Narrating Audiobooks: Your Next Small Business

Written by Trevor Scott

December 11, 2020   |   Independent News   |  

By Trevor Scott 

Has anyone ever told you that you have a radio voice? Do friends ask you to read at their weddings, MC at their events or record their voice-mail greetings? Are your children in awe when you read them bedtime stories? If so, you might have a future in audiobook narration. 

Thanks to an explosion in audiobook releases, the demand for voices to narrate them has never been better. According to the Audio Publishers Association, 60,303 new titles were published last year, almost 10 times the number produced a decade ago. Sales last year reached $1.2 billion and there is no end in sight especially as the pandemic continues to keep people spending more time at home. Audiobooks are the perfect companion for folks at home cooking, cleaning, gardening and exercising.  

Top-tier audiobook narrators earn as much as $500 per finished hour of content. But newcomers might start out earning $100 per finished hour. Even that can add up considering the average audiobook runs between 6.5 and 10 hours! 

While there is opportunity, audiobook narration isn’t as easy.  

How It’s Done 

Recording an audiobook involves script preparation, narration, editing, proofing and mastering. According to, the average length of a novel is 50,000 – 70,000 words.  

Just like there are a range of musical performers and genres, there are a range of books and narration styles. What makes a good narrator depends on the audience. Some listeners may like a lot of emoting and character differentiation, while others find that grating, preferring more subtlety and finesse. 

“Audiobook performing is unique in that you have the responsibility for the entirety of the story,” says January LaVoy, who has narrated more than 200 audiobooks by bestselling authors such as James PattersonJohn GrishamNora Roberts and Ken Follett. “You have to internalize the whole rhythm, all of the characters and their inner lives and inner thoughts and what they see, and translate it all for the listener.”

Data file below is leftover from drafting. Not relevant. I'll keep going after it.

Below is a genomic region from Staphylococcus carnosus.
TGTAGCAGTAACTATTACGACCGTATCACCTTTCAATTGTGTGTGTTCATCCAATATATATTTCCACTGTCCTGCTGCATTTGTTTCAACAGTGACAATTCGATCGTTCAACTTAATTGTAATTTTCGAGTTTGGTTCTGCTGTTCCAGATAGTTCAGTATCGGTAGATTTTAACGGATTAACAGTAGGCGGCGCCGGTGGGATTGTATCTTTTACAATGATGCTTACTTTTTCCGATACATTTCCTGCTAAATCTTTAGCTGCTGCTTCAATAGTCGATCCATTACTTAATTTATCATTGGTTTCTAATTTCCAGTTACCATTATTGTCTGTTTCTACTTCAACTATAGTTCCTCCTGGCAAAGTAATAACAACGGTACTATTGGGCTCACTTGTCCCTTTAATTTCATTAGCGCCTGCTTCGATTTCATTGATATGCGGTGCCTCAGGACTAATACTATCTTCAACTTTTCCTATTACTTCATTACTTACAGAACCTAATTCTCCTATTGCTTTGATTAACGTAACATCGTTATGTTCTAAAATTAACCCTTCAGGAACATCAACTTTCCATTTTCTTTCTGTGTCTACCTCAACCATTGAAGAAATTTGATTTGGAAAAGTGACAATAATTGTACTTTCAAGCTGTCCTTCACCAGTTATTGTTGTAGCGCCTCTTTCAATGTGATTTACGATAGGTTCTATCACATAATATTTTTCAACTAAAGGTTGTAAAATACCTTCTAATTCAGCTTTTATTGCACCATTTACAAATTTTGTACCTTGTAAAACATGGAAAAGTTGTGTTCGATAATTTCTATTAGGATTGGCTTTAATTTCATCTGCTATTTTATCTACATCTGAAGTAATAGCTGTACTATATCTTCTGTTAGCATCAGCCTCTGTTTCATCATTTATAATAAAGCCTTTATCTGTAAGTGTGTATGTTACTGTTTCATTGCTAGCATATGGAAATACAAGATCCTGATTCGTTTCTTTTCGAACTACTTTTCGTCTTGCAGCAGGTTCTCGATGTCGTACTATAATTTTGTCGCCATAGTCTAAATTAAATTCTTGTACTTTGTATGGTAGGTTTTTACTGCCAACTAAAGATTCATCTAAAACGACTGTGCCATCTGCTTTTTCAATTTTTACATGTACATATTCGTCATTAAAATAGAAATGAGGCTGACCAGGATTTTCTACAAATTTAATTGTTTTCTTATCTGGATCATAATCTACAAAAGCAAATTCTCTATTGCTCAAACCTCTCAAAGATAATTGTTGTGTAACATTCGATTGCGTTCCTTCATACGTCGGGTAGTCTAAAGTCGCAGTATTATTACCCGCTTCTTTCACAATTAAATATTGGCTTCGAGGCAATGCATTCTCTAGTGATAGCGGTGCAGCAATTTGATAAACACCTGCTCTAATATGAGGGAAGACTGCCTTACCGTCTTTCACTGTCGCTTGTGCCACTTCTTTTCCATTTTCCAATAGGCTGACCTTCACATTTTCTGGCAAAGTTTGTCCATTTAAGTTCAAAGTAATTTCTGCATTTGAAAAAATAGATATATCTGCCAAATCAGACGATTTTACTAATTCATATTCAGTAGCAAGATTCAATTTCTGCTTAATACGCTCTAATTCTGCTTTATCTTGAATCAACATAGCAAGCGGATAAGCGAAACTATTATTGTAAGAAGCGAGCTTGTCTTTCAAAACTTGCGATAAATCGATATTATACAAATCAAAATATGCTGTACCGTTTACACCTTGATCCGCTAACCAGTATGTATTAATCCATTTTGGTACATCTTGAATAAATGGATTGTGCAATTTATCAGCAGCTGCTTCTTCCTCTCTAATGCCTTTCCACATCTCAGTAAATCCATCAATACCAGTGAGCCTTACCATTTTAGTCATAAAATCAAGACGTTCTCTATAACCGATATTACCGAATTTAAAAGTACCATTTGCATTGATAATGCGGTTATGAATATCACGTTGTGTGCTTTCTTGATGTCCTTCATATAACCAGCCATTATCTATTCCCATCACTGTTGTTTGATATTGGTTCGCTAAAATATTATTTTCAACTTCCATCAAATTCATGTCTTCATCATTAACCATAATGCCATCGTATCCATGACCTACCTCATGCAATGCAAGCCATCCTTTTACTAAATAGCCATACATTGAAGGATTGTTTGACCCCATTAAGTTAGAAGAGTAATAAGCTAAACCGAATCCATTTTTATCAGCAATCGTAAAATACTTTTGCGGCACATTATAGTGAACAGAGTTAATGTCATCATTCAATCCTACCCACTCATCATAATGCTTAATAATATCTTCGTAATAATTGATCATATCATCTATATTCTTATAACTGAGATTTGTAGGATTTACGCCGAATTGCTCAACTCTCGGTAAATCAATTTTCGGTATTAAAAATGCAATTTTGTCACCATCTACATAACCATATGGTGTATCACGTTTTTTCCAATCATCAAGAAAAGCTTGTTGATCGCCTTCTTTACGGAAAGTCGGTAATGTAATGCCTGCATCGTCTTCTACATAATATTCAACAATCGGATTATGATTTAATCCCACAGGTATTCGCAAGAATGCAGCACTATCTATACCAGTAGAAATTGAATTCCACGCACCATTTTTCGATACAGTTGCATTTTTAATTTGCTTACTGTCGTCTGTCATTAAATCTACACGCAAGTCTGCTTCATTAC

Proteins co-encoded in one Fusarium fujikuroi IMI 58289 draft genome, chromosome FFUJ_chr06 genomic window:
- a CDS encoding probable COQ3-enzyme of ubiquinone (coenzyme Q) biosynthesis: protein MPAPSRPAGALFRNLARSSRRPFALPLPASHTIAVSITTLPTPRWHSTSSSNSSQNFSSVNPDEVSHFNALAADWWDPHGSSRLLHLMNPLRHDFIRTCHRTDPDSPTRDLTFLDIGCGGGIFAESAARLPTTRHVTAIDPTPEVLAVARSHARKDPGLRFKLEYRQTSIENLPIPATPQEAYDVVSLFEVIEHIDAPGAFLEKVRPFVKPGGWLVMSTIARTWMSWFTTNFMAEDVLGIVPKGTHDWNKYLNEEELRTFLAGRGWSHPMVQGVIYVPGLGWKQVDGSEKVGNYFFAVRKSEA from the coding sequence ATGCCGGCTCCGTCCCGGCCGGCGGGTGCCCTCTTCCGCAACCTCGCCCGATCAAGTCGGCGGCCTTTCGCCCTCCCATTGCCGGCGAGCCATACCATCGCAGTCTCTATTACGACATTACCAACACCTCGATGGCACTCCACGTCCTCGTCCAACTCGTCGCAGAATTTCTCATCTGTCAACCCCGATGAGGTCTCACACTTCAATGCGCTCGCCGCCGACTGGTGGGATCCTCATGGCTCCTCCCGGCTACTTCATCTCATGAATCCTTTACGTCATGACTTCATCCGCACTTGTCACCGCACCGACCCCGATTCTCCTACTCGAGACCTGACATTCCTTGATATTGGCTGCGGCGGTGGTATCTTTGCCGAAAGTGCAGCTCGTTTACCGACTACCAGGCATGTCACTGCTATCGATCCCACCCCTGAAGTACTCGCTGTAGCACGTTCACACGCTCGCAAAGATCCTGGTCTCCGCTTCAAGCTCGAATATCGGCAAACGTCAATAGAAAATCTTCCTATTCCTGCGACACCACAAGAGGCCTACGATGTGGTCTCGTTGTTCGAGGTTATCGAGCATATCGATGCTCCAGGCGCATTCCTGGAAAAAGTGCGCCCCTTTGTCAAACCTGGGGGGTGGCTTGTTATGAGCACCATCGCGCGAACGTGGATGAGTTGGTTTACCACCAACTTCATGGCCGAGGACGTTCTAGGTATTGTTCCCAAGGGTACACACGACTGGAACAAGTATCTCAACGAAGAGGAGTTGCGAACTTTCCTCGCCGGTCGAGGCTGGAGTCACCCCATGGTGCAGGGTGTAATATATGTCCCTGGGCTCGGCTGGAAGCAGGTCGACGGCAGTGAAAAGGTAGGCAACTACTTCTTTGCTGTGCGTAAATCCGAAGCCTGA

How to Get Started 

LaVoy’s advice to aspiring narrators is to grab their favorite book, lock themselves in a confined space like a closet or bathroom and then read that book aloud. Whenever you make a mistake, go back to the beginning of the sentence and start again. “Do that for six hours without moving and then decide at the end of the day if you still want to do this.” LaVoy narrates 50 to 60 titles a year, often working seven hours a day, five days a week. “My chest and diaphragm are sore at the end of the day,” she says. “Narration is shockingly athletic. 

Stage Trained or Self Taught? 

LaVoy’s background as a classically trained actress and seasoned stage performer gave her a competitive advantage when she first started sending voice samples, or demos, to publishers. 

Audiobook producers tend to prefer hiring people with acting experience, particularly when it comes to works of fiction where there are multiple characters. But people who have little or no acting experience can also be successful. 

“There are plenty of exceptions, it’s just theater training really helps,” says Jeff Tabnick, casting director for Recorded Books, which began recording unabridged audiobooks on cassette in 1978.  

Get Set Up 

You might initially be able to get away with turning a closet into a sound booth by tacking up quilts and blankets for echo absorption. But eventually, you’re going to need a professional-grade sound booth. 

A prefab booth costs can cost upwards of $2,000—which is why many find hanging blankets on the walls to be a cost-effective solution.  

Equipment costs can run as high as $1,000 for gear such as a professional microphone; headphones and recording and editing software. 

Webites like Scribl can also set you up with a starter set up that uses your own computer for under $200.00.

Speak And Listen 

But the real investment is time spent perfecting your craft before you even think about recording and sending demos to audiobook publishers or uploading samples to industry databases, such as AudioFile magazine’s Audiobook Talent & Industry Guide.  But with a minimal investment, you could yourself narrating the next Great American Novel!